This week’s parashat Beha’alotcha holds a relevant and meaningful passage, uttered by Moses: Rise, O Lord, and may your enemies flee and be scattered. The passage signifies military might.
Dr. David Frankel reminds us that in synagogue liturgy this verse is followed by another passage from the Book of Isaiah, in which Isaiah expressed a universalist vision for the end of days: Let us go up to the mountain of God, let us hear the word of God. For from Zion goes forth goes teaching and the world of the Lord of Jerusalem.
It is from these contrasting passages that an important message about Jerusalem emerges.
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In this week’s parasha, Parashat Beha’alotcha, we find the famous verse: Rise, O Lord, and may your enemies flee and and be scattered.
This verse was said by Moses as the Ark of the Covenant was lifted. This verse is also well known to synagogue goers because we say this passage every time we take the Torah out of the ark in the synagogue; and the verse is given it a new context when it is applied to the entire synagogue liturgy.
What is striking about the way we recite this verse in the synagogue liturgy is that it is connected immediately to a second verse from a totally different passage. It is connected to the book of Isaiah. The famous prophecy of the end of days where the nations will want to come to Jerusalem and they will say: Let us go up to the mountain of God, let us hear the word of God. For from Zion goes forth teaching and the world of the Lord of Jerusalem.
So, the question is, why did the rabbis who formed the synagogue liturgy place these two totally separate passages together for us to read every time we take the Torah scroll out of the ark? They are so different.
The verse that we read in the parasha is one of a military nature: Rise, O Lord, and may your enemies flee and be scattered. And then we cite the verse from Isaiah which talks about how people from nations of the world will come to Jerusalem to hear God’s teachings.
Why the connection?
I think the message is very significant , because it teaches us something important about Jerusalem, the center of Torah in the Jewish tradition.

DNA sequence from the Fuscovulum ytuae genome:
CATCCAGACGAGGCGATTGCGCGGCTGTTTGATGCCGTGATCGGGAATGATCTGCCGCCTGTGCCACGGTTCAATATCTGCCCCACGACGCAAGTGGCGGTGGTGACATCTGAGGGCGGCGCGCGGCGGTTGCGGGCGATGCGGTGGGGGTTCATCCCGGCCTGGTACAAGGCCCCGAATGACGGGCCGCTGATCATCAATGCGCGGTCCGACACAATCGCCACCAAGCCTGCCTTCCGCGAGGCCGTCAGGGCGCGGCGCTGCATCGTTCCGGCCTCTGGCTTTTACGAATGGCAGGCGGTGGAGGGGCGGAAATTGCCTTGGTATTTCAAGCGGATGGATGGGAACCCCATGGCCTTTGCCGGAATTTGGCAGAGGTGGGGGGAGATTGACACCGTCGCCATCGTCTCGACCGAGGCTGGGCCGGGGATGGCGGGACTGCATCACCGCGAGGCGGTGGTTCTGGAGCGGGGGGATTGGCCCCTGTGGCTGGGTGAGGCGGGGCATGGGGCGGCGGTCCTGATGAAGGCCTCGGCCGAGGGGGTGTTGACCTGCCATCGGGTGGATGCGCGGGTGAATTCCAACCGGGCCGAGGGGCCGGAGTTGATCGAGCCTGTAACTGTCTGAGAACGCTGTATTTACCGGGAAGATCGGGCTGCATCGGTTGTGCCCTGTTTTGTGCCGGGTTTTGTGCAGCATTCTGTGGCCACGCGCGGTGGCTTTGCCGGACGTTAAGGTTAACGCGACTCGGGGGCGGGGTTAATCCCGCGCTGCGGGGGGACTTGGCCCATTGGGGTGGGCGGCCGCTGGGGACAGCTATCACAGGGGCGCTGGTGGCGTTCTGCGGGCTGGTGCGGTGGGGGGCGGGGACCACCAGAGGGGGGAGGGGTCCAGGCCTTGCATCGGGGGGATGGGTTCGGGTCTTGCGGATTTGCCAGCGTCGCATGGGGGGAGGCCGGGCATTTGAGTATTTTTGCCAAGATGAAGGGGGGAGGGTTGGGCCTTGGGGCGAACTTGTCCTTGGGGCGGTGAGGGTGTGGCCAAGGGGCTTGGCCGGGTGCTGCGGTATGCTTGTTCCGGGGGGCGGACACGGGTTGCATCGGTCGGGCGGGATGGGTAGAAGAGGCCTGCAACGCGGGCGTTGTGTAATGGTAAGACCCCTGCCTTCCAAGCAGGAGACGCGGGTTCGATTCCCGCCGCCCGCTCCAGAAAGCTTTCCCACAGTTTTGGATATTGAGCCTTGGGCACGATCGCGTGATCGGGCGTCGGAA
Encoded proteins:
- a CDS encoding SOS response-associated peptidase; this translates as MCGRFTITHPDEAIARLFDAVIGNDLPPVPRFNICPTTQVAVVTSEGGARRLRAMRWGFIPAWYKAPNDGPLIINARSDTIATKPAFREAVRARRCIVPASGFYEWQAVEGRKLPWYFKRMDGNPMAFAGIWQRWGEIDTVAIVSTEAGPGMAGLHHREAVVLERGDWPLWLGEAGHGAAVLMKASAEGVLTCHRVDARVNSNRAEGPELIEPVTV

We had just celebrated Jerusalem Day, and what is the symbol of this day? For many people its symbolism is summed up to a greater extent in the first passage: Rise, O Lord, and may your enemies flee and be scattered.
Jerusalem is our strength, our citadel, our stronghold necessary for us to defeat our enemies, to be strong and centered and therefore it is a source of national strength.
But the rabbis teach us, that is not enough. We also have to combine this with a vision of Jerusalem that is universal. Jerusalem not only as a source of national strength but also as a source of inspiration for everyone. Of international significance. One that reflects values that will attract even our enemies, ultimately one day, to want to come and join us.
And so, we have both: the national and the international. Both physical strength and spiritual strength, and together they make up what Jerusalem Day can and should be.
David Frankel is Associate Professor of Bible at the Schechter Institute of Jewish Studies. He has been on the faculty since 1992. He earned his PhD from the Hebrew University of Jerusalem under the direction of Prof. Moshe Weinfeld. His publications include “The Murmuring Stories of the Priestly School,” and “The Land of Canaan and the Destiny of Israel.” From 1991 to 1996, Frankel was rabbi of Congregation Shevet Achim in Gilo, Jerusalem.